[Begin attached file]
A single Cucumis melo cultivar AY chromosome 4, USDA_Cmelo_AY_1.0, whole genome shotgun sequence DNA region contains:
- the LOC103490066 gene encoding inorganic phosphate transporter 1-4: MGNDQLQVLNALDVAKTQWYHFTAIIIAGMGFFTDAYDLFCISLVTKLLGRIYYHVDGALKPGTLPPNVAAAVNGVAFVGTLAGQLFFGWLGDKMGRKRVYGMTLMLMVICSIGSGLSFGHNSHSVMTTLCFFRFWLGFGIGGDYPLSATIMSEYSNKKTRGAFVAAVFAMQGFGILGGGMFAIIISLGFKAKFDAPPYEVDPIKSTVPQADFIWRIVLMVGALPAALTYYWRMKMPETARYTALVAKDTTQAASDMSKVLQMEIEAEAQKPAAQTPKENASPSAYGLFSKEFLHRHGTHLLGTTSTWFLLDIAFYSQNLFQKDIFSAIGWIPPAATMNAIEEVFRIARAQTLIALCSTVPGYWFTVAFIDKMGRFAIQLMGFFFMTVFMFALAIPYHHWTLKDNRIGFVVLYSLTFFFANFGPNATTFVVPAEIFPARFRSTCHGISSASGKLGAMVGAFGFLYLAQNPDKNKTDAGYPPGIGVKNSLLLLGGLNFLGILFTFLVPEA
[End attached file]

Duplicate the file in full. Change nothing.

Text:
A single Cucumis melo cultivar AY chromosome 4, USDA_Cmelo_AY_1.0, whole genome shotgun sequence DNA region contains:
- the LOC103490066 gene encoding inorganic phosphate transporter 1-4: MGNDQLQVLNALDVAKTQWYHFTAIIIAGMGFFTDAYDLFCISLVTKLLGRIYYHVDGALKPGTLPPNVAAAVNGVAFVGTLAGQLFFGWLGDKMGRKRVYGMTLMLMVICSIGSGLSFGHNSHSVMTTLCFFRFWLGFGIGGDYPLSATIMSEYSNKKTRGAFVAAVFAMQGFGILGGGMFAIIISLGFKAKFDAPPYEVDPIKSTVPQADFIWRIVLMVGALPAALTYYWRMKMPETARYTALVAKDTTQAASDMSKVLQMEIEAEAQKPAAQTPKENASPSAYGLFSKEFLHRHGTHLLGTTSTWFLLDIAFYSQNLFQKDIFSAIGWIPPAATMNAIEEVFRIARAQTLIALCSTVPGYWFTVAFIDKMGRFAIQLMGFFFMTVFMFALAIPYHHWTLKDNRIGFVVLYSLTFFFANFGPNATTFVVPAEIFPARFRSTCHGISSASGKLGAMVGAFGFLYLAQNPDKNKTDAGYPPGIGVKNSLLLLGGLNFLGILFTFLVPEA